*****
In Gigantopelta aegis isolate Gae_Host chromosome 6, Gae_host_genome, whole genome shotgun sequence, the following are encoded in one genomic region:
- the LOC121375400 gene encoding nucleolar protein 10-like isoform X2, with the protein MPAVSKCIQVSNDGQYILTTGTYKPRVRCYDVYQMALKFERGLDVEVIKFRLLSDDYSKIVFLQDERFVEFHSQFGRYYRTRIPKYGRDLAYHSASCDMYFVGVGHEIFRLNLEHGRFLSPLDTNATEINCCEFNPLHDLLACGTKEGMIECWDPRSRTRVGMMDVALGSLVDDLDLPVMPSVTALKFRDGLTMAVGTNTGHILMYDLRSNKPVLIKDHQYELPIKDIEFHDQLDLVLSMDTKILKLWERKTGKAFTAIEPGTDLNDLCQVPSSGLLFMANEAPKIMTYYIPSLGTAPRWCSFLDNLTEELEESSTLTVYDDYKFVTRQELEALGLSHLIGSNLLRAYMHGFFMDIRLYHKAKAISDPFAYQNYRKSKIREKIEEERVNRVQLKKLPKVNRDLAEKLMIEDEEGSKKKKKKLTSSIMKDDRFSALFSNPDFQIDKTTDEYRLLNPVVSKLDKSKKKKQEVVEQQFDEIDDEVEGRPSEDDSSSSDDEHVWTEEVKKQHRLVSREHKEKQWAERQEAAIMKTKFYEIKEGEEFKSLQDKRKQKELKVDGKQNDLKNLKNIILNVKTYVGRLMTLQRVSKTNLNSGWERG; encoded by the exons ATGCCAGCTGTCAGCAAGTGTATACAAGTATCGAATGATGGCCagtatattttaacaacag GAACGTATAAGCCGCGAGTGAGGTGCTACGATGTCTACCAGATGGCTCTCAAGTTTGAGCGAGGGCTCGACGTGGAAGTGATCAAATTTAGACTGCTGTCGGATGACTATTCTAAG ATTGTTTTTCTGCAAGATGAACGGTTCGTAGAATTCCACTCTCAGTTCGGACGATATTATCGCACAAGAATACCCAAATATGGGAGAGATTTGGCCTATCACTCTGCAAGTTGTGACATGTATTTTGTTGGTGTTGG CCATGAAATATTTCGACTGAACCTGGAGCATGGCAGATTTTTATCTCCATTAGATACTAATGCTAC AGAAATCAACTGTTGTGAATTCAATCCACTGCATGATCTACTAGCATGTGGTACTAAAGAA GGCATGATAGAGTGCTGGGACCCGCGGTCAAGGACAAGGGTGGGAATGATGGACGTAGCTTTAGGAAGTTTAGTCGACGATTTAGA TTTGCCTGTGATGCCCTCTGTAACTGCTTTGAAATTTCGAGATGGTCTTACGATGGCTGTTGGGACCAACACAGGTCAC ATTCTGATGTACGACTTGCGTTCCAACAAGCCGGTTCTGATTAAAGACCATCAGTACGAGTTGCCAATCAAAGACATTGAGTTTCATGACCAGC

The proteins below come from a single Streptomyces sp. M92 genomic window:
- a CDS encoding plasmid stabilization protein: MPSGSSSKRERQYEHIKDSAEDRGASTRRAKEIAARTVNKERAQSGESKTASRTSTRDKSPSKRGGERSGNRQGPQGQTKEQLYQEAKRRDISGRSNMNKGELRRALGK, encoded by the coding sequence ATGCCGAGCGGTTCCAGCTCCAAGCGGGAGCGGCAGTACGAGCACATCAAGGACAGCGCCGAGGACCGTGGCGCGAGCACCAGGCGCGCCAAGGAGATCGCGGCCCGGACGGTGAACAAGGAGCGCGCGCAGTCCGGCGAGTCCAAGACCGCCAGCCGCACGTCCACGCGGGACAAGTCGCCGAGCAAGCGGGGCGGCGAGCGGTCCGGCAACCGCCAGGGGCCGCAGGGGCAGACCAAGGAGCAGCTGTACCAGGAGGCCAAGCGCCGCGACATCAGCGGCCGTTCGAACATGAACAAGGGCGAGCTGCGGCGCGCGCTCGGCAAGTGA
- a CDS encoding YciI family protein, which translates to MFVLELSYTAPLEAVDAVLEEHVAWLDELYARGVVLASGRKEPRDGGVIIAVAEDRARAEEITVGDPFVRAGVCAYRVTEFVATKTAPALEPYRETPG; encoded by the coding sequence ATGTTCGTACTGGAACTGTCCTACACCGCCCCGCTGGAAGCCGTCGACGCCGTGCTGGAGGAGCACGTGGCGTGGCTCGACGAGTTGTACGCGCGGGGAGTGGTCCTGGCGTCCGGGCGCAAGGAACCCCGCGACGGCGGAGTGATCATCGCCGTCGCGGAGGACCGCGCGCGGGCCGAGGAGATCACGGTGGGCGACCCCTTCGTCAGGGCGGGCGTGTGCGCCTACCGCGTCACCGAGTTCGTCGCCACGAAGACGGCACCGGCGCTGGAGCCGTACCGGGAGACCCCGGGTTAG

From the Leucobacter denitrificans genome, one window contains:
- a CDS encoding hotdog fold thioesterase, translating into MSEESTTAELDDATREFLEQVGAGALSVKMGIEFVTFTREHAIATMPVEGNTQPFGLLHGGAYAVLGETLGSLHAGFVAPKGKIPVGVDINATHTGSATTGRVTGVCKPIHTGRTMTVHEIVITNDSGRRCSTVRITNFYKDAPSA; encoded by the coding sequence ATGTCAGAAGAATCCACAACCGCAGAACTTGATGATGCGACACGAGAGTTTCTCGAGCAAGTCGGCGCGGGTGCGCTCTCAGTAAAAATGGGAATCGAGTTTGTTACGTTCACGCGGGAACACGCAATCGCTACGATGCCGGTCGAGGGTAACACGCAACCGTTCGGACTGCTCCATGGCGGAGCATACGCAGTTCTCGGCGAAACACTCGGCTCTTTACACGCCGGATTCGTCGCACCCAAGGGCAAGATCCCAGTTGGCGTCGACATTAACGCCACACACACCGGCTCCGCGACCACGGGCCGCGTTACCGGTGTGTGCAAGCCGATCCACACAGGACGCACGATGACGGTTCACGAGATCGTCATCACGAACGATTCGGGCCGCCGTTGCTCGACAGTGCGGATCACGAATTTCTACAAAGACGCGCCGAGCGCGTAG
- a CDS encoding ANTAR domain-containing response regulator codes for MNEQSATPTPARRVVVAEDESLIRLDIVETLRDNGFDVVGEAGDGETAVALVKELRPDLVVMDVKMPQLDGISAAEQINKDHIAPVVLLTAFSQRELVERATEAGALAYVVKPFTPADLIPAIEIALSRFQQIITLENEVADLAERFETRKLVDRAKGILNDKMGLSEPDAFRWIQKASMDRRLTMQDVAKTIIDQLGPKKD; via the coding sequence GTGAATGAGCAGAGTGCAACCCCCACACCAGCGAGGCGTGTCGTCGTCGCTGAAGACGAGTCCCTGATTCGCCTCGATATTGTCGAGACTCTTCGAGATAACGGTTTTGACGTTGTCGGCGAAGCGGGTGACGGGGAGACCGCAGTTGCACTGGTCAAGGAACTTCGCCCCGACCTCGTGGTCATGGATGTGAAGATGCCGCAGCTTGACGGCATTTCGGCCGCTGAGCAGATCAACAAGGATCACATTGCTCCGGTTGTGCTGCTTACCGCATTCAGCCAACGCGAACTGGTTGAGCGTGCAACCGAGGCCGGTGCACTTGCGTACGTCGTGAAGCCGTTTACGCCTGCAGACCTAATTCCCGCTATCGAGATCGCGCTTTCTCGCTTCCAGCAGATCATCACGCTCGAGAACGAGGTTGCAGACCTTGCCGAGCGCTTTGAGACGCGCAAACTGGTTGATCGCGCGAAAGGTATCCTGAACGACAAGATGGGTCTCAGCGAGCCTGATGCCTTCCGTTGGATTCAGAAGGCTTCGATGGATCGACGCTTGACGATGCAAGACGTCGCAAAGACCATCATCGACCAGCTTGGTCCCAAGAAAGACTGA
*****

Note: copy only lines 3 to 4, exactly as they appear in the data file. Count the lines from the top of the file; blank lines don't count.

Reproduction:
The proteins below come from a single Streptomyces sp. M92 genomic window:
- a CDS encoding plasmid stabilization protein: MPSGSSSKRERQYEHIKDSAEDRGASTRRAKEIAARTVNKERAQSGESKTASRTSTRDKSPSKRGGERSGNRQGPQGQTKEQLYQEAKRRDISGRSNMNKGELRRALGK, encoded by the coding sequence ATGCCGAGCGGTTCCAGCTCCAAGCGGGAGCGGCAGTACGAGCACATCAAGGACAGCGCCGAGGACCGTGGCGCGAGCACCAGGCGCGCCAAGGAGATCGCGGCCCGGACGGTGAACAAGGAGCGCGCGCAGTCCGGCGAGTCCAAGACCGCCAGCCGCACGTCCACGCGGGACAAGTCGCCGAGCAAGCGGGGCGGCGAGCGGTCCGGCAACCGCCAGGGGCCGCAGGGGCAGACCAAGGAGCAGCTGTACCAGGAGGCCAAGCGCCGCGACATCAGCGGCCGTTCGAACATGAACAAGGGCGAGCTGCGGCGCGCGCTCGGCAAGTGA